Wednesday, May 26, 2010

Janet Street-Porter: contradictory crone

(nb. I am not the Devil's Kitchen)

It's a terrifying prospect, but we must consider the possibility that there is more than one Janet Street-Porter at large. How else can we explain the contradictory articles that appear under her byline every week in The Indepedent?

Street-Porter has swallowed the temperance movement's myths hook, line and sinker and is a result is a keen advocate of

Back in 2007, that something was education. ('Can't we drinkers just be left in peace?'):
The only way to stop people drinking to excess is via education and support at primary school.

Back then, Janet was keen to stress that the kids were alright. If there was a problem, it was to be found behind the net curtains of Middle England ('Don't blame the young: we're a nation of boozers'):
By the way, the biggest number of problem drinkers, according to recent surveys, aren't teenagers – who happen to be more visible and easier to pick on because they hang around with nothing to do but swig from tins – but the salaried classes, the middle aged, who sink a bottle of wine a head every night out there in suburbia.

That was all fine until Janet remembered that she was one of those salaried, middle-aged wine-drinkers, and she was damned if the government was going to tell her how to live her life ('I like a drink. Does that make me an alcoholic?'):
No day passes without a new piece of research about the amount we drink and a lot of it focuses on the cost to the NHS. We were recently told that the drinkers the Government is most concerned about aren't the young, but middle aged and middle class. You don't need to be Einstein to work out the largest social group in the country are middle class and middle aged, but we'll let that pass. The same group probably own the most pets, spends the most at garden centres, and eats the most breakfast cereal.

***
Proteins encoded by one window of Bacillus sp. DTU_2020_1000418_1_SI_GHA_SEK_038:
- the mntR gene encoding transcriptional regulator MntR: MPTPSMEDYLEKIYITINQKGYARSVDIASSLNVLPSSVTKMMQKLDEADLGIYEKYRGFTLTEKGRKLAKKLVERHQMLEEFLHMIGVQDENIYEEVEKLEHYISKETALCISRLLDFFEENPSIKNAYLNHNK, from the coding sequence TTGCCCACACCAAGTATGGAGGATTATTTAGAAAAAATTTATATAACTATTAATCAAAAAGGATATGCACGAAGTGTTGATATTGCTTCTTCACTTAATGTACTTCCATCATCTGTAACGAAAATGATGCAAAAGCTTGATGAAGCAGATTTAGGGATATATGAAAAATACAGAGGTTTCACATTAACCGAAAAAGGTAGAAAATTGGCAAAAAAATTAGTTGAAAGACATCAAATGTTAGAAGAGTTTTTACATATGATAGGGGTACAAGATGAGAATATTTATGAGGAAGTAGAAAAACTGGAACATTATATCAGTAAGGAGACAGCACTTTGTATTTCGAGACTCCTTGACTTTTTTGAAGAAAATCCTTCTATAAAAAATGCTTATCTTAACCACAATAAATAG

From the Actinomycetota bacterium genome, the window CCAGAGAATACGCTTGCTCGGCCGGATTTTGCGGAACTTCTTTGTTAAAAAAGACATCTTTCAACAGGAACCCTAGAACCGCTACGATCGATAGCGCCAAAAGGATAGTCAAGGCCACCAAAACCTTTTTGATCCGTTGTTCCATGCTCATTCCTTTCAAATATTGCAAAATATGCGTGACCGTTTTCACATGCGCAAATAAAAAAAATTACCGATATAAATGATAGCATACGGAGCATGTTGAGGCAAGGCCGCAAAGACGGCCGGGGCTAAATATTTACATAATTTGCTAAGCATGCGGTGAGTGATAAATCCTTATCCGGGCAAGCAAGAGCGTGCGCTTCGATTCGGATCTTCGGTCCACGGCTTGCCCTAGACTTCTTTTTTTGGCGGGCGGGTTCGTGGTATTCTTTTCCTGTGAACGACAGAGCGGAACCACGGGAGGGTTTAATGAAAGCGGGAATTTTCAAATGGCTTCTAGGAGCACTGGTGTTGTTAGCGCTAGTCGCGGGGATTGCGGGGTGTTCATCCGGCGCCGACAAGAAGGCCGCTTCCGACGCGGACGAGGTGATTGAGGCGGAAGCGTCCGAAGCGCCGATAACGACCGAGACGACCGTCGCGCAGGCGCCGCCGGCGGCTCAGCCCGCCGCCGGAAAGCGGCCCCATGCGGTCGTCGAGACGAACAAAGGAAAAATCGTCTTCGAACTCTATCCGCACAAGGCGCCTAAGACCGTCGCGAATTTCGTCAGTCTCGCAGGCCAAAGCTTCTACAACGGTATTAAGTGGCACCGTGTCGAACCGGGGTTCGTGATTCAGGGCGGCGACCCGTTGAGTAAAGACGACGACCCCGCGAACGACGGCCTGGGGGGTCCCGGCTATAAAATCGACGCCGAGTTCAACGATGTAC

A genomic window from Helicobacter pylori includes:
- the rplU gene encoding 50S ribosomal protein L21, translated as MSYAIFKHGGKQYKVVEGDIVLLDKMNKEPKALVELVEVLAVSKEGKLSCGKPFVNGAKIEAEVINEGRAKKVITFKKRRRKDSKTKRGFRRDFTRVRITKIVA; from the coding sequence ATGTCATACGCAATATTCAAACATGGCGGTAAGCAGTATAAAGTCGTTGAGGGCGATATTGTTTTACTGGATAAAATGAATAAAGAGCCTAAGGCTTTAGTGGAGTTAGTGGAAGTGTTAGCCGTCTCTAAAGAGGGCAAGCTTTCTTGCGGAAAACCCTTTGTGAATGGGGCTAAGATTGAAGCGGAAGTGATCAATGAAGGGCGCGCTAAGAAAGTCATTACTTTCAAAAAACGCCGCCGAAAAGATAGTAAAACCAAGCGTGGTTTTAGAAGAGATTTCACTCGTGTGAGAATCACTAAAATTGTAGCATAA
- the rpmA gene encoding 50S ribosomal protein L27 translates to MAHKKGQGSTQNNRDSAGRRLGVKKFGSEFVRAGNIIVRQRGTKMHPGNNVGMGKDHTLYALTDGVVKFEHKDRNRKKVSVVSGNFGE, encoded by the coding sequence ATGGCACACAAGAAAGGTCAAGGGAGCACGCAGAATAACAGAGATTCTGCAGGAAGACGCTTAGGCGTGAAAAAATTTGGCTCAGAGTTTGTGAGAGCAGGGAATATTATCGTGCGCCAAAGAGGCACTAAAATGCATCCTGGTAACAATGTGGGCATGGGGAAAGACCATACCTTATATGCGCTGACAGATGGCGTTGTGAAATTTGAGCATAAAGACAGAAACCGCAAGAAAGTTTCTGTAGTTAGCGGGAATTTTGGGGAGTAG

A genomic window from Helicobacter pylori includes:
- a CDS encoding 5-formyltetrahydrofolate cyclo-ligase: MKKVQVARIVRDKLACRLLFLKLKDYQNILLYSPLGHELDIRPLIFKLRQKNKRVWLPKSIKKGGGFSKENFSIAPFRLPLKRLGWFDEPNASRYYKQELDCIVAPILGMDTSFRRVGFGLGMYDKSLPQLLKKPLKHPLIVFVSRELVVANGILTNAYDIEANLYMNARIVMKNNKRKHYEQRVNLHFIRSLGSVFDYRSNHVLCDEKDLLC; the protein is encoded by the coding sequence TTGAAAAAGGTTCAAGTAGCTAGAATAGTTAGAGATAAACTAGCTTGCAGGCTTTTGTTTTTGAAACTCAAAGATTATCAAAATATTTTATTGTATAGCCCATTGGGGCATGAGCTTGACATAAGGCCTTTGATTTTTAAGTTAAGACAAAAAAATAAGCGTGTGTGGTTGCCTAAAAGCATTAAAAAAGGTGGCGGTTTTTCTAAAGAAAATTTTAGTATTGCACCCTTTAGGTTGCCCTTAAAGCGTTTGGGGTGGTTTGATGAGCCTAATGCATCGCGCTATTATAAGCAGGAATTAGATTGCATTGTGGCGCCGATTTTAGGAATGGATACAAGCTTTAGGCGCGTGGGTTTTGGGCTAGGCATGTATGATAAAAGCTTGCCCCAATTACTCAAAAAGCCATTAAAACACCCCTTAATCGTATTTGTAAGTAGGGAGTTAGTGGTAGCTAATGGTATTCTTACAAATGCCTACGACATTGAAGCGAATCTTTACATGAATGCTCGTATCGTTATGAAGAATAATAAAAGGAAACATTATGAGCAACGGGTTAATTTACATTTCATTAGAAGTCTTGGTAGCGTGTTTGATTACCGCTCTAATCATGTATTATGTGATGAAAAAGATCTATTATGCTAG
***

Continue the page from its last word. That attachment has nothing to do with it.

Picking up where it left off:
This government has decided to interfere in our lives to a completely unacceptable degree.

Was this libertarian, Big Government-hating Janet Street-Porter the same person who gave us, only four weeks earlier, her brilliant new solution to the alcohol 'epidemic'? ('Bring back ration books – for booze'):
Here's a radical thought. Why not re-introduce ration books for booze?

And yes, she was serious. It was also her solution to childhood obesity ('A return to the ration book is the answer to obesity'):
Bring back rationing. Don't talk to me about human rights.

Still, at least she doesn't agree with making alcohol more expensive. As she said in 2007 ('Can't we drinkers just be left in peace?'):
Taxing drink won't make any difference - punitive pricing hasn't deterred cigarette smokers.

But then she's a woman of many moods, our Jan. The column she wrote in February 2008 ('Don't blame the young: we're a nation of boozers') showed off her ability to contradict herself even within the same article:
You know there's a problem when Tesco – the retailer who sells booze cheaper than mineral water – finally puts its hands up and admits the blindingly obvious: that perhaps the price of alcohol could have something to do with binge drinking.

But three paragraphs later, the link between price and binge-drinking was no longer so 'blindingly obvious':
There is absolutely no evidence that making drink more expensive will have any effect on the number of people getting slaughtered night after night.

Except for alcopops, apparently. By the end of the year she was calling for alcopops to be made more expensive to, y'know, reduce the number of people getting 'slaughtered every night'.  
The government still doesn't tax alcopops as heavily as other countries, for example Germany and Australia, where they are regarded as unsuitable for the young.

And she was supporting arch-crank Sir Liam Donaldson in his mission to bring in minimum pricing:
In Scotland, plans have already been announced to introduce minimum prices for alcohol, so why not in England?

I happen to agree with Sir Liam. Drink doesn't cost enough, and as prices have tumbled, so our attitude to booze has changed.

When the Conservative party committed itself to taxing alcopops in January 2010, you might think Janet would approve, but that would be to underestimate the complexities of the woman:
In this phoney booze war politicians have plenty of policies, but they're toothless. The Tories want to levy a charge on late-night off-licences and bars and say they'll tax "problem" drinks such as alcopops, strong beers and ciders. Labour promises to ban promotions offering cheap booze and say pubs should offer free tap water. Talk about not facing up to the gruesome reality.